Motion for Change of Venue

Defendant Gold argues that venue is improper for Counts 5-9. He asserts that the appropriate statutory section to determine proper venue is 28 U.S.C. § 1391(b), not § 1391(a) which relates to jurisdiction based solely on diversity of citizenship. Section 1391(b) provides,

A civil action wherein jurisdiction is not founded solely on diversity of citizenship may be brought only in the judicial district where all defendants reside or in which the claim arose, except as otherwise provided by law.

The significance of this section is that it eliminates the alternative of venue where all of the plaintiffs reside, found in § 1391(a).

We find, based upon the facts alleged, that the claim arose in this district. However, even if that determination is in error, the final phrase of § 1391(b) must not be disregarded. "[E]xcept as otherwise provided by law" ensures that proper venue established under other statutory authority will be proper also for other related violations alleged. Since venue is proper under SEA and RICO (indeed defendants do not attempt to challenge venue under SEA), venue is also proper for the remaining claims. In re Penn Central Securities Litigation, 338 F. Supp. 438 (E.D.Pa.1972).

We are not inclined to grant a discretionary change of venue. Defendant Gold acknowledged in his affidavit that he transacted business in Pennsylvania by telephone and by the mails to customers of Merrill Lynch. Affidavit ¶ 6. Further, defendants have not supported their claim of hardship or inconvenience as required by Plumtree, Inc. v. Stockment, 488 F.2d 754 (3d Cir.1973). Therefore, the motion for a change of venue will be denied.

Motion for More Definite Statement

Defendant Merrill Lynch asserts that plaintiff has not filed a pleading with the requisite clarity and particularity required in Fed.R.Civ.P. 9(b). We note that defendant Gold has not joined in this motion. We agree with plaintiff that the questions raised by this motion are matters for discovery, not pleading. The complaint complies with Fed.R.Civ.P. 9(b) in that it contains sufficient detail to apprise defendants of the claims against them, and allows them to formulate a meaningful response. In re Catanella and E.F. Hutton and Co., supra. Thus, the motion for a more definite statement will be denied.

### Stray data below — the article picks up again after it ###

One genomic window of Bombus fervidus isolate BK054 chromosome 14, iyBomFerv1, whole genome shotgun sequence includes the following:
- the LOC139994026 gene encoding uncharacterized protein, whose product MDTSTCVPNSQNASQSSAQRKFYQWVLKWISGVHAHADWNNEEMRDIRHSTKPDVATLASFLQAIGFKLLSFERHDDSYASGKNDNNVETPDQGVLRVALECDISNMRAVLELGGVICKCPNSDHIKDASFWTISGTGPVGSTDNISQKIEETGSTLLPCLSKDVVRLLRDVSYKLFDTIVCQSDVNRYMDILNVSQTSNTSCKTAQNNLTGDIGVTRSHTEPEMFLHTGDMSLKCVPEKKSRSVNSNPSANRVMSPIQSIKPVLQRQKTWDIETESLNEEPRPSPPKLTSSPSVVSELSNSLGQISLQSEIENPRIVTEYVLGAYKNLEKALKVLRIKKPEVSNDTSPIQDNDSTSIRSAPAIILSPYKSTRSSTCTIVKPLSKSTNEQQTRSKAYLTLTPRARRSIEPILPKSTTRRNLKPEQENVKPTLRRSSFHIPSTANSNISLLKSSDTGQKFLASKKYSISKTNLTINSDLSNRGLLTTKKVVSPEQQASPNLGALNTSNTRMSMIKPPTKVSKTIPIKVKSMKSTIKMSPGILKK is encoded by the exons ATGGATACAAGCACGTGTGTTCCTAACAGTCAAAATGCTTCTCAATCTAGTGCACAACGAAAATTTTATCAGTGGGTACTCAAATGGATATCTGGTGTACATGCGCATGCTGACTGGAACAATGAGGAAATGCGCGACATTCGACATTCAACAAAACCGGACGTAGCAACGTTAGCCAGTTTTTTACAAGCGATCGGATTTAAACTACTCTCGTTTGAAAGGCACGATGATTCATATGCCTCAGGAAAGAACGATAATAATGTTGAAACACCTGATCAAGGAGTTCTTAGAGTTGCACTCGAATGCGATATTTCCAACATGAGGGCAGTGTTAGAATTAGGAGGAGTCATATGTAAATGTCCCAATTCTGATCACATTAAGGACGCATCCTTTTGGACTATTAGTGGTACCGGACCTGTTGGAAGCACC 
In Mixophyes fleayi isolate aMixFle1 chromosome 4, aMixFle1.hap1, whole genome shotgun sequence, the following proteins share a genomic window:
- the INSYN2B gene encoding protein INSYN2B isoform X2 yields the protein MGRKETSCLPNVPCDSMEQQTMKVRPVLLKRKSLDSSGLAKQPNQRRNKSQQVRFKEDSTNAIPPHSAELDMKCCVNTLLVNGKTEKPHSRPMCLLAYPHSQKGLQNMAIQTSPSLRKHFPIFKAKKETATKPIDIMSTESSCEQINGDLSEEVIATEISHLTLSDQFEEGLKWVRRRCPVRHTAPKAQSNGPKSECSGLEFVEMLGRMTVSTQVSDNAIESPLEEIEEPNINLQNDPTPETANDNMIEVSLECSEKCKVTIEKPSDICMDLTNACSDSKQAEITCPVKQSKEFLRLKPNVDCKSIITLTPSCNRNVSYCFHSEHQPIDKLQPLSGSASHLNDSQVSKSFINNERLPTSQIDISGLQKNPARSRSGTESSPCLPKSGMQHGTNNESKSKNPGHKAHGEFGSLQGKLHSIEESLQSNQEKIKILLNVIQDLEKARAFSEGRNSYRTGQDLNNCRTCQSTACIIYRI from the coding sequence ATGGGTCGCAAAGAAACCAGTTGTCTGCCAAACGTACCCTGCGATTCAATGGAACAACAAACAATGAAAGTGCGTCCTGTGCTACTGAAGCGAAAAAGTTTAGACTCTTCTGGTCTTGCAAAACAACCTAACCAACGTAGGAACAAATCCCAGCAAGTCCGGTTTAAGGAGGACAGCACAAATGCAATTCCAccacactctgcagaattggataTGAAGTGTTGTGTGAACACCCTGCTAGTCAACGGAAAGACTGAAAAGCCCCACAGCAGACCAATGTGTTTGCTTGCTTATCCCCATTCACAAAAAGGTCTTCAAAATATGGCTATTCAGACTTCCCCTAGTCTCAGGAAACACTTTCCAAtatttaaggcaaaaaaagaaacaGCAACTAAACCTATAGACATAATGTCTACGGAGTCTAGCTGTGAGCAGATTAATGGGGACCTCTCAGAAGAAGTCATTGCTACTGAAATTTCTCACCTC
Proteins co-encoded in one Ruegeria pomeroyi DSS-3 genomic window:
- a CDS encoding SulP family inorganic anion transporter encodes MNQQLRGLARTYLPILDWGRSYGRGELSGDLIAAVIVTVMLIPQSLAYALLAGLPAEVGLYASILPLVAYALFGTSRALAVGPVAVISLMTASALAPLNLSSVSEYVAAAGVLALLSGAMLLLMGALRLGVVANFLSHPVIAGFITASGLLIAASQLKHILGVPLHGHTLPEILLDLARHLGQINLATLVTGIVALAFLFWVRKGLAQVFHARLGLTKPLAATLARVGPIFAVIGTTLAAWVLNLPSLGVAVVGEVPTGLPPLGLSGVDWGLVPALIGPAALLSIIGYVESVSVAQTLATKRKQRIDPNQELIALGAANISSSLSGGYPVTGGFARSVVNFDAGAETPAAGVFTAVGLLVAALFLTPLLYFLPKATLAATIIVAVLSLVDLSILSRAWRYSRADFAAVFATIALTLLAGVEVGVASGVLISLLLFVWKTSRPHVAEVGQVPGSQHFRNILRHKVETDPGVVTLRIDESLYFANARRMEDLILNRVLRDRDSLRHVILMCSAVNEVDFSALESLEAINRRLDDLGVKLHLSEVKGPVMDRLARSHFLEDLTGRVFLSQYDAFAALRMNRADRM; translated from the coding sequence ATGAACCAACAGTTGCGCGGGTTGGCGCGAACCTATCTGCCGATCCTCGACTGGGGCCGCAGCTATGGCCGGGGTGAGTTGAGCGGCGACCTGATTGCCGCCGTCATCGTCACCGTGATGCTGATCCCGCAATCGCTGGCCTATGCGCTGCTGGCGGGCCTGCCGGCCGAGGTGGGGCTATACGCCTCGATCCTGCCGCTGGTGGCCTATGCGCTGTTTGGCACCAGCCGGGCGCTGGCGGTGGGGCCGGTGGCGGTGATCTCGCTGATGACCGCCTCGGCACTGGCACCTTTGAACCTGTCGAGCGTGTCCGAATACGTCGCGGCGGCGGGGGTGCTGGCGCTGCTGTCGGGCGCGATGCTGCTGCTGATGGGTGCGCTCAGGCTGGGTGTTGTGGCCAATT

Motion to Compel Arbitration

When Witt opened her cash management account in March, 1982, and the options account in April, 1982, the customer agreements contained provisions that *870 provide for arbitration of the parties' claims, should a controversy arise.

Defendants acknowledge in their brief, as they must, that the claims under the SEA and RICO are not arbitrable. Wilko v. Swan, 346 U.S. 427, 74 S. Ct. 182, 98 L. Ed. 168 (1953); S.A. Mineracao Da Trinadade-Samitri v. Utah International, Inc., 576 F. Supp. 566 (S.D.N.Y.1983), as amended, 579 F. Supp. 1049 (S.D.N.Y.1984). Since the common law claims are factually identical to the securities law and RICO claims, the issue becomes whether the arbitrable claims may be severed.

The Ninth, Eleventh and Fifth Circuit Courts of Appeals have refused to sever and order arbitration "when the facts supporting all of the claims are intertwined." Byrd v. Dean Witter Reynolds, 726 F.2d 552, 554 (9th Cir.1984), cert. granted, ___ U.S. ___, 104 S. Ct. 3509, 82 L. Ed. 2d 818. See also Belke v. Merrill Lynch, Pierce, Fenner & Smith, 693 F.2d 1023 (11th Cir. 1982); Miley v. Oppenheimer & Co., 637 F.2d 318 (5th Cir.1981). The Sixth, Seventh and Eighth Circuit Courts of Appeals have rejected the intertwining doctrine. Surman v. Merrill Lynch, Pierce, Fenner & Smith, Inc., 733 F.2d 59 (8th Cir.1984); Liskey v. Oppenheimer & Co., 717 F.2d 314 (6th Cir.1983); Dickinson v. Heinold Securities, Inc., 661 F.2d 638 (7th Cir. 1981). The Court of Appeals for the Third Circuit has not addressed this issue.

We believe that severance is "impractical if not impossible" in this case. Belke v. Merrill Lynch, Pierce, Fenner & Smith, supra, at 1026. Until the Supreme Court resolves the conflict among the courts of appeals, as it soon will since Byrd is pending before it, we are inclined to agree with Byrd and Belke. Because the factual issues in all of plaintiff's claims appear to be identical, we decline to sever the common law claims and refer them to arbitration. Thus, the motion to compel arbitration will be denied.